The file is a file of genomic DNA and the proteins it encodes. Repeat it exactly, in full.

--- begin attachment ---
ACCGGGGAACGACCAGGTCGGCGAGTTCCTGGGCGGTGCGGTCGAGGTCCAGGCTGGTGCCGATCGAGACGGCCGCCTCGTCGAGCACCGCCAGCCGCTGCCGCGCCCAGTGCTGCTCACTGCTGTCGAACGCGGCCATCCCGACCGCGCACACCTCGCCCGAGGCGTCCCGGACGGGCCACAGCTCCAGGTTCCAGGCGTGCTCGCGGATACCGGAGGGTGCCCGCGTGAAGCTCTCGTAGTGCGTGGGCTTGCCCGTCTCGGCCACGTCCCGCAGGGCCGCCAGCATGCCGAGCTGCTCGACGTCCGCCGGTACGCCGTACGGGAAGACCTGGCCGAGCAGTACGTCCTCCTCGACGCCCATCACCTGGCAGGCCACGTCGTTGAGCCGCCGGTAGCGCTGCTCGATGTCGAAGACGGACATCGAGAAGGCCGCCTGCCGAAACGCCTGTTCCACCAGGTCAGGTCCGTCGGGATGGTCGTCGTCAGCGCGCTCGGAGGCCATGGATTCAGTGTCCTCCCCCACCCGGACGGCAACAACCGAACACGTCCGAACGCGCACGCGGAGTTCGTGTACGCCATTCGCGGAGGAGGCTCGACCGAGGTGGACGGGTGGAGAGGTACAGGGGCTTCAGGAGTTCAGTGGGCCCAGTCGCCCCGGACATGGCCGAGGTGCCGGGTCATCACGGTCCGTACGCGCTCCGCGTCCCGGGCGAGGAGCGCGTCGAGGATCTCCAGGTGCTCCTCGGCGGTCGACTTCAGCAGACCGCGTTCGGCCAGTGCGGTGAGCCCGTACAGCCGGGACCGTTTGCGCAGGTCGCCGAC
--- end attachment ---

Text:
ACCGGGGAACGACCAGGTCGGCGAGTTCCTGGGCGGTGCGGTCGAGGTCCAGGCTGGTGCCGATCGAGACGGCCGCCTCGTCGAGCACCGCCAGCCGCTGCCGCGCCCAGTGCTGCTCACTGCTGTCGAACGCGGCCATCCCGACCGCGCACACCTCGCCCGAGGCGTCCCGGACGGGCCACAGCTCCAGGTTCCAGGCGTGCTCGCGGATACCGGAGGGTGCCCGCGTGAAGCTCTCGTAGTGCGTGGGCTTGCCCGTCTCGGCCACGTCCCGCAGGGCCGCCAGCATGCCGAGCTGCTCGACGTCCGCCGGTACGCCGTACGGGAAGACCTGGCCGAGCAGTACGTCCTCCTCGACGCCCATCACCTGGCAGGCCACGTCGTTGAGCCGCCGGTAGCGCTGCTCGATGTCGAAGACGGACATCGAGAAGGCCGCCTGCCGAAACGCCTGTTCCACCAGGTCAGGTCCGTCGGGATGGTCGTCGTCAGCGCGCTCGGAGGCCATGGATTCAGTGTCCTCCCCCACCCGGACGGCAACAACCGAACACGTCCGAACGCGCACGCGGAGTTCGTGTACGCCATTCGCGGAGGAGGCTCGACCGAGGTGGACGGGTGGAGAGGTACAGGGGCTTCAGGAGTTCAGTGGGCCCAGTCGCCCCGGACATGGCCGAGGTGCCGGGTCATCACGGTCCGTACGCGCTCCGCGTCCCGGGCGAGGAGCGCGTCGAGGATCTCCAGGTGCTCCTCGGCGGTCGACTTCAGCAGACCGCGTTCGGCCAGTGCGGTGAGCCCGTACAGCCGGGACCGTTTGCGCAGGTCGCCGAC